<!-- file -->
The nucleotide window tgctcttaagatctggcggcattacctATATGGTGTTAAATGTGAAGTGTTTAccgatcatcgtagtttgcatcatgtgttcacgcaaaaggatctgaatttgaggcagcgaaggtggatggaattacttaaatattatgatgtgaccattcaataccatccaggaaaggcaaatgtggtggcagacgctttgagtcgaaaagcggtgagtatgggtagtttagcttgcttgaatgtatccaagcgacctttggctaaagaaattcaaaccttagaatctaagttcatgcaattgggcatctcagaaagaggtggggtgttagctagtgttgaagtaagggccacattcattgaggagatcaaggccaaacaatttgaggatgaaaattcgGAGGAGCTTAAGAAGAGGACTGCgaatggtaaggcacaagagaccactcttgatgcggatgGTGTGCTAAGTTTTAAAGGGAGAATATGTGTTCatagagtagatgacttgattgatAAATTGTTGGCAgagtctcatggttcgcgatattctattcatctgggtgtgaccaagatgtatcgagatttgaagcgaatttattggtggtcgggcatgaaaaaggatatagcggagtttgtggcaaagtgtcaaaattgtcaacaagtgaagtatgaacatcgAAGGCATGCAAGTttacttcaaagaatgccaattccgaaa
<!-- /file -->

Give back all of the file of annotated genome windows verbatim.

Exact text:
The nucleotide window tgctcttaagatctggcggcattacctATATGGTGTTAAATGTGAAGTGTTTAccgatcatcgtagtttgcatcatgtgttcacgcaaaaggatctgaatttgaggcagcgaaggtggatggaattacttaaatattatgatgtgaccattcaataccatccaggaaaggcaaatgtggtggcagacgctttgagtcgaaaagcggtgagtatgggtagtttagcttgcttgaatgtatccaagcgacctttggctaaagaaattcaaaccttagaatctaagttcatgcaattgggcatctcagaaagaggtggggtgttagctagtgttgaagtaagggccacattcattgaggagatcaaggccaaacaatttgaggatgaaaattcgGAGGAGCTTAAGAAGAGGACTGCgaatggtaaggcacaagagaccactcttgatgcggatgGTGTGCTAAGTTTTAAAGGGAGAATATGTGTTCatagagtagatgacttgattgatAAATTGTTGGCAgagtctcatggttcgcgatattctattcatctgggtgtgaccaagatgtatcgagatttgaagcgaatttattggtggtcgggcatgaaaaaggatatagcggagtttgtggcaaagtgtcaaaattgtcaacaagtgaagtatgaacatcgAAGGCATGCAAGTttacttcaaagaatgccaattccgaaa